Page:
If the eyes are the window to the soul, then eyewear would be the window dressing.
Paul Cho opened Risi Optique less than four years ago. The store’s name is based on the family nickname for son Rhys. Cho’s business model is based on his life experiences and his desire to offer customers unique, personalized service.
Glasses are a medical device, and as such they are to be taken seriously when it comes to the lenses, Cho said. The frames for the lenses can be fashionable and practical.
“For those who need to wear glasses, it’s a necessity that is an accessory,” Cho said. “The process is inverse to what people might think. The prescription and the lens comes first; the frame is then fitted to work with and support the lens.”
Cho said he has worn glasses most of his life, and his sister is an optometrist who lives in Austin. While working with his sister he discovered that most frames were manufactured by large companies. They could be fitted and adjusted for each customer, but when it came to style and fashion, the choices were limited.
Cho said his business helps his customers see and be seen.
“We strive to provide a relaxed and comfortable experience,” Cho said. “When a customer comes in we have comfortable sofas for them; we offer them soft drinks or water. And then we take the time to find out exactly what they’re looking for. ... The type of glasses you wear makes a statement. Most people looking for stylish frames want to express their personality.”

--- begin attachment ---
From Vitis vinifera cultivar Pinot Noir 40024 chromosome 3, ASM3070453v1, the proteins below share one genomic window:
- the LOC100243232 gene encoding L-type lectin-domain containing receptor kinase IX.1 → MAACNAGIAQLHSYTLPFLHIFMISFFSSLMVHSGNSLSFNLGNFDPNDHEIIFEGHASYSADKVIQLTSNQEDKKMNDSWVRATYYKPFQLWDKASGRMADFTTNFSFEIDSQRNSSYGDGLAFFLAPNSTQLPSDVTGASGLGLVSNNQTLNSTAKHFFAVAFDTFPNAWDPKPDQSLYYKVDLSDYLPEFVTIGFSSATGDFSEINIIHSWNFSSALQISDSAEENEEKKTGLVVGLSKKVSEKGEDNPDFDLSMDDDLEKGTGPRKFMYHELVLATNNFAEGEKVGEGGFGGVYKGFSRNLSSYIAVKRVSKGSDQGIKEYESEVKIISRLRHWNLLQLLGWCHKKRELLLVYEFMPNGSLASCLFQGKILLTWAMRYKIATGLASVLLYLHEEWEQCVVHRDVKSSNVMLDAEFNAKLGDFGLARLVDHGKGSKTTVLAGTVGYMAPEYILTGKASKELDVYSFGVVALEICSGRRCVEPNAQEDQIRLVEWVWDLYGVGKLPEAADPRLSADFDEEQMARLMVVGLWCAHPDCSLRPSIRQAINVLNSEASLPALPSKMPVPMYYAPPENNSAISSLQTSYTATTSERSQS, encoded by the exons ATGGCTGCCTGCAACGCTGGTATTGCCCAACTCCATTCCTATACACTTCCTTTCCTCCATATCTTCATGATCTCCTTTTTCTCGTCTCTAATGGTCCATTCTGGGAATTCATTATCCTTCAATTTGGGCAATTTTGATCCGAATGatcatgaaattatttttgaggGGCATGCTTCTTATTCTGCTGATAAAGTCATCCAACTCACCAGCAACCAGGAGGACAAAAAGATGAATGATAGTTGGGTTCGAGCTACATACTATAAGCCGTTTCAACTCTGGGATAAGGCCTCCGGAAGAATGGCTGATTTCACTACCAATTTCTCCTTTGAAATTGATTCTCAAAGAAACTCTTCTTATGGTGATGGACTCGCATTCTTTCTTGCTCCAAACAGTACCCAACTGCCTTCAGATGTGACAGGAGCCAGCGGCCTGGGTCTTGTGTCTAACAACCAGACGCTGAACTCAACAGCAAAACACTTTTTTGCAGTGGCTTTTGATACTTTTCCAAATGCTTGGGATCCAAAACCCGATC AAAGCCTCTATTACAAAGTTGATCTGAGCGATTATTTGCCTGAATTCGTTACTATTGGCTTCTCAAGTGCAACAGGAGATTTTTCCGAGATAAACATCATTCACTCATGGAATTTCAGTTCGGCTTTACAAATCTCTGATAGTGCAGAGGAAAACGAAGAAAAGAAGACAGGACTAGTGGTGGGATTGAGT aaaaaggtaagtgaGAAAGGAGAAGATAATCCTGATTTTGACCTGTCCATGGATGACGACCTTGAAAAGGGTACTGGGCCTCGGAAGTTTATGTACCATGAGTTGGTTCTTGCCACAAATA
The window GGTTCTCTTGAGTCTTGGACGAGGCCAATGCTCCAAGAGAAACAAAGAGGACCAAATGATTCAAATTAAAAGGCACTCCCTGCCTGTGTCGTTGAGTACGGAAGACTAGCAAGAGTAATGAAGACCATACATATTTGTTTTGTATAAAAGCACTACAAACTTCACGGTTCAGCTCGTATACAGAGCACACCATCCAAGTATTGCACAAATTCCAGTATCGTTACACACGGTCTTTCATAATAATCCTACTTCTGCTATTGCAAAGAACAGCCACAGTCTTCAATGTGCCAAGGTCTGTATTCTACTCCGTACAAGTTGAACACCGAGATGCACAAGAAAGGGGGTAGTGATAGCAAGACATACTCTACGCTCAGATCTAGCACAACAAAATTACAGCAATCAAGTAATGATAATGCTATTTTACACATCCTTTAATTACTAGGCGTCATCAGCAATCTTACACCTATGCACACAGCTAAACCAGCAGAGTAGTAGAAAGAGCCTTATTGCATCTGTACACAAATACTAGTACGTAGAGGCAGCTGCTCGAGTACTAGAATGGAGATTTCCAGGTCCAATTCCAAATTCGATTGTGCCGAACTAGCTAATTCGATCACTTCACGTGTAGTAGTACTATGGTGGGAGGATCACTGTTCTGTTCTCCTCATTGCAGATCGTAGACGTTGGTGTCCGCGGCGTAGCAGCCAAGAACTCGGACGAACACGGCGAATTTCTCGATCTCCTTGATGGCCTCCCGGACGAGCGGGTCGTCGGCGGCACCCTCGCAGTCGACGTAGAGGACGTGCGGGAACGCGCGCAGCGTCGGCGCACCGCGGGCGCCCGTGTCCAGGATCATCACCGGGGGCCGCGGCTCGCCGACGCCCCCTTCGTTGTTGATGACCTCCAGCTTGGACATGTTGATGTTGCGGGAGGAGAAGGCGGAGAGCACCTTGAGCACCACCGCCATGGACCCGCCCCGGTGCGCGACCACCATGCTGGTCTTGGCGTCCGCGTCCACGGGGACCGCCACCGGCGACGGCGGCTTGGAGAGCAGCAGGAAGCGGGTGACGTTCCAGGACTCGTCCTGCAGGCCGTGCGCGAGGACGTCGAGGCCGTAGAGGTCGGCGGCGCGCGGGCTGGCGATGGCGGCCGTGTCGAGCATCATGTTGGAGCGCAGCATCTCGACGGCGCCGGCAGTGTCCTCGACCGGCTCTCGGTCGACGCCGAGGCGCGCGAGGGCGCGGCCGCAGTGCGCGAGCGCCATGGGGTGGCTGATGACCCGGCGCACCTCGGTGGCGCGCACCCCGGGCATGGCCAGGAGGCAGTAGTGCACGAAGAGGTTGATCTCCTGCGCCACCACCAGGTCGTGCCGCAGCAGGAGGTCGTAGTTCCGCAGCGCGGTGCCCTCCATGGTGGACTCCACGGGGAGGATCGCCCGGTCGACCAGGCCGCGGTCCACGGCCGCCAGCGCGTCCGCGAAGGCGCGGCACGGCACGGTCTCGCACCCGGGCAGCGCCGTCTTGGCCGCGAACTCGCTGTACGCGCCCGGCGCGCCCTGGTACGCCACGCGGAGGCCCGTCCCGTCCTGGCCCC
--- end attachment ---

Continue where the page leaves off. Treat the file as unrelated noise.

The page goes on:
Cho’s background and expertise comes in with matching the prescription lens to the frame. Not all prescription lenses can be crafted to fit in certain frames. Cho can advise a customer as to what frames work for which lenses and also help suggest which frame best fits a customer’s face shape.
Risi Optique works with a select group of nine companies that manufacture frames and provide a selection of styles.
“The companies who we work with I’ve been able to find by just keeping on top of the trends,” Cho said. “These companies are very exact and unique in terms of how they craft their frames and the materials they use.”
The store’s website displays numerous pictures of celebrities wearing glasses manufactured by the companies that Cho has in his store. A customer can view the frames worn by Dallas Cowboys owner Jerry Jones or those favored by Paul Shaffer, the bandleader for the “Late Show With David Lettereman.”
“We have something for everyone,” Cho said. “For each customer, we can have three to six pairs to choose from, a variety of styling, small sizes, big sizes, frameless [or] custom-made.”
Cho said Frisco is an exciting place to live and do business.
“For me, the point of opening the store was to provide the kind of personal attention that I think is important for people who want to wear more than just a pair of glasses,” he said. “Quite a few people appreciate and demand quality.”